If you are interested in blogging or want to promote your book, please contact E. B. Davis at writerswhokill@gmail.com.

September Interviews

9/2 Dianne Freeman, A Lady's Guide to Mischief and Murder

9/9 Ellen Byron, Murder in the Bayou Boneyard

9/16 Marilyn Levinson, writing as Allison Brook, Checked Out for Murder

9/23 Rhys Bowen, The Last Mrs. Summers

9/30 Sherry Harris, From Beer To Eternity

September Guest Bloggers

9/19 Judy Alter

WWK Weekend Bloggers

9/5 V. M. Burns

9/12 Jennifer J. Chow

9/26 Kait Carson


Keenan Powell recently signed with agent Amy Collins of Talcott Notch. Congratulations, Keenan!

KM Rockwood's "Secrets To The Grave" will appear in the new SinC Chesapeake Chapter's new anthology Invitation To Murder, which will be released by Wildside Press on 10/6.

Congratulations to our two Silver Falchion Finalists Connie Berry and Debra Goldstein!

Paula Gail Benson's "Cosway's Confidence" placed second and Debra Goldstein's "Wabbit's Carat" received Honorable Mention in the Bethlehem Writers Roundtable 2020 short story contest. Congratulations, Paula and Debra!

Susan Van Kirk's Three May Keep A Secret has been republished by Harlequinn's Worldwide Mystery. The WWK interview about the book can be accessed here. We're so glad another publisher picked up this series.

KM Rockwood's "Burning Desire," and Paula Gail Benson's "Living One's Own Truth," have been published in the anthology Heartbreaks & Half-truths. Congratulations to all of the WWK writers.

Please join Margaret S. Hamilton's Kings River Life podcast of her short story "Busted at the Book Sale" here. Congratulations, Margaret!

Look Margaret S. Hamilton's short stories in the new Mid-Century Murder by Darkhouse Books. Margaret's story is titled "4BR/3.5BA Contemporary."

Grace Topping's second novel in Laura Bishop staging series, Staging Wars, was released by Henery Press on April 28th. Look for the interview here from April 29th.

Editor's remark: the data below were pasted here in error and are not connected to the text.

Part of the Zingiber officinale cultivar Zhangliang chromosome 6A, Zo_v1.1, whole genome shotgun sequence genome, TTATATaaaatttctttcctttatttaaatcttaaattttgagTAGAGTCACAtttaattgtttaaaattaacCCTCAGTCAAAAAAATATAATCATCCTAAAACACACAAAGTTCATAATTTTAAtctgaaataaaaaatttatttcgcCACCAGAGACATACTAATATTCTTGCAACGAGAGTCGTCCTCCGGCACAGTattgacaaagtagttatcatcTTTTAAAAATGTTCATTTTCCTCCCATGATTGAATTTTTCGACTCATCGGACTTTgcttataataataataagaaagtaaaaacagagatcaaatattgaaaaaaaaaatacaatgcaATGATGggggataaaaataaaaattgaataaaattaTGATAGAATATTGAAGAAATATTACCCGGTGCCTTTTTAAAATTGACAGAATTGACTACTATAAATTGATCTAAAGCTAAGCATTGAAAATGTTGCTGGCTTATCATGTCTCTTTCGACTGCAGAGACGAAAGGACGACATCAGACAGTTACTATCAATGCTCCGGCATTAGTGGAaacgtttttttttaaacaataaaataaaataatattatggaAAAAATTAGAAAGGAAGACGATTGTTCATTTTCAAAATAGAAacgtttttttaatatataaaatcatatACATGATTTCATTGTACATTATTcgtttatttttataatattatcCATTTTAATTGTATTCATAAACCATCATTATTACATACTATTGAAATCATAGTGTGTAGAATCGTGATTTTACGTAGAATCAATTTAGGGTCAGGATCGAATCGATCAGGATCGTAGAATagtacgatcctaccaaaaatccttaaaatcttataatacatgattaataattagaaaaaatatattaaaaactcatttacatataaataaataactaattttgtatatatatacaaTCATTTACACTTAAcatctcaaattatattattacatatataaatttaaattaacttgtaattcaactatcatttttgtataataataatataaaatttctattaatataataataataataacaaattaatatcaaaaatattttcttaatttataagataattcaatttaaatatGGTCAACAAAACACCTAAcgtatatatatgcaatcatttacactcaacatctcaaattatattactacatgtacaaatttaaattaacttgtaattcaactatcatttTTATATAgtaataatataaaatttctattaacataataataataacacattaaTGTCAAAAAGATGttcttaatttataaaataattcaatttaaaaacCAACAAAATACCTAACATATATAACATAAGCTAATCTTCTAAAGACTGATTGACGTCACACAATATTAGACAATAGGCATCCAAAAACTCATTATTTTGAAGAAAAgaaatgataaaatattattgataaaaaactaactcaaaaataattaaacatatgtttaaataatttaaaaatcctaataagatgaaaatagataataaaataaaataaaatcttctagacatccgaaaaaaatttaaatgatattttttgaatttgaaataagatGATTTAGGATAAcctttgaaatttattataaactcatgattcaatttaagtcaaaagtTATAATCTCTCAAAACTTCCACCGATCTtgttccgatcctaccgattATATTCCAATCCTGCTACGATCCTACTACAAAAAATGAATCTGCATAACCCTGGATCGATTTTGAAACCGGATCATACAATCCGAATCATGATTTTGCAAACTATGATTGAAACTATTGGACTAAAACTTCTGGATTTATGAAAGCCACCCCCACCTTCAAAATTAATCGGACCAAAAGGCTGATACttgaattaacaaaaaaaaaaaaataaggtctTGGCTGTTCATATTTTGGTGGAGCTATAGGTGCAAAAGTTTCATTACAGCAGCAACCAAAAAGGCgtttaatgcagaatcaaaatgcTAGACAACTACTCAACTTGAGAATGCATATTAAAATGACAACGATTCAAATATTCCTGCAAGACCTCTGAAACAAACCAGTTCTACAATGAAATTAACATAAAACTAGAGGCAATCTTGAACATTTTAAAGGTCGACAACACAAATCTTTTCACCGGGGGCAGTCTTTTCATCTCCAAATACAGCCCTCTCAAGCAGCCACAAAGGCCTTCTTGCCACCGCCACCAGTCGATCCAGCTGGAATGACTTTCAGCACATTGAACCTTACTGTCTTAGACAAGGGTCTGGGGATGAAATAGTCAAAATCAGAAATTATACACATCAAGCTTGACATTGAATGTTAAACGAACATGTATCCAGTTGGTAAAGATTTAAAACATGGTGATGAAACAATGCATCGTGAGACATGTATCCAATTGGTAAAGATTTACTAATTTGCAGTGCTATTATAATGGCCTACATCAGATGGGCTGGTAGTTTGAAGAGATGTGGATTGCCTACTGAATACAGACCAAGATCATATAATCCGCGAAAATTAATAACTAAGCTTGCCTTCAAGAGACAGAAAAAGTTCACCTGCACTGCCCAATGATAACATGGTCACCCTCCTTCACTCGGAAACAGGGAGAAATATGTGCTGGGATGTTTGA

Annette Dashofy's 10th Zoe Chambers mystery, Til Death, will be released on June 16th. Look for the interview here on June 17.


Friday, May 3, 2019

Singing and Writing by Warren Bull

Singing and Writing by Warren Bull

Image from Felix Koutchinski on Upsplash

Recently got a video of a singing audition I had done. The rules were to perform excerpts from two songs in two minutes. On the whole, I was pleased. Not satisfied but I managed to convey most of what I set out to do.

As I watched and thought about my performance, It occurred to me that there are some similarities between my goals as a writer and my goals as a singer.
For example, despite major differences in presentation, in both art forms, I want to connect with my audience. 
Recently, after hearing my rendition of a song for an upcoming recital, a professional jazz singer pointed out that I missed the opportunity early in the first verse to emphasize the relationship of the singer to his intended audience of one. (The song is a non-romantic love song.) I see that as similar to not fully developing the hook in at the beginning of a story. I had intended to increase the intensity in my voice later on in the song, but that would be like waiting until chapter two to engage the reader or “burying” the headline of a newspaper article. As a writer, I know I have got pull the reader in quickly or she will stop reading before chapter two.

The vocalist also pointed out that, although I sang a seven-note run of quarter notes accurately as they were written, that part of the song is not very interesting to listen to. She encouraged me to alter the progression by making some notes longer and others shorter. That reminded me of the advice to alter sentence structure. A series of sentences that all start “He said” is less effective than varying the beginnings.

The songstress who commented on my song also commented on another singer’s presentation. That singer used a lovely slide in her voice with emotional lyrics. Then she slid again and again and again. Each successive use of the vocal technique had the effect of diminishing its impact. The analogy in writing is when clever description or action is repeated the impact becomes less with each repetition.

Practicing singing is like revising writing.  For me, it is a necessary, but not always delightful, part of the process. There are always nuances that can be improved. I can try out ideas and purse “what ifs.”

What activity in your life parallels writing?


Kait said...

What a great metaphor.

Jim Jackson said...

In writing as in music there are many different genres. While some may like opera sung in foreign languages about lives in a far-off land or time, others prefer the hip-hop of today's world.

Margaret S. Hamilton said...

great analogy! Planning and planting a perennial garden: the sun map, a matrix for bloom time, height, and color are the outline. Digging in leaf mold, top soil, and some sand, then planting the first slips of plants. First draft done. Weeding is revisions. The waiting period for a full-blown perennial garden is several years, and then it's time to divide the plant clumps. Re-evaluate and edit, big picture to individual plant.

carla said...

And of course, both singing and writing can always get better!!

KM Rockwood said...

Love your comparisons between signing and writing. Both are creative endeavors that reach their peak when they elicit a response (hopefully positive) from the audience.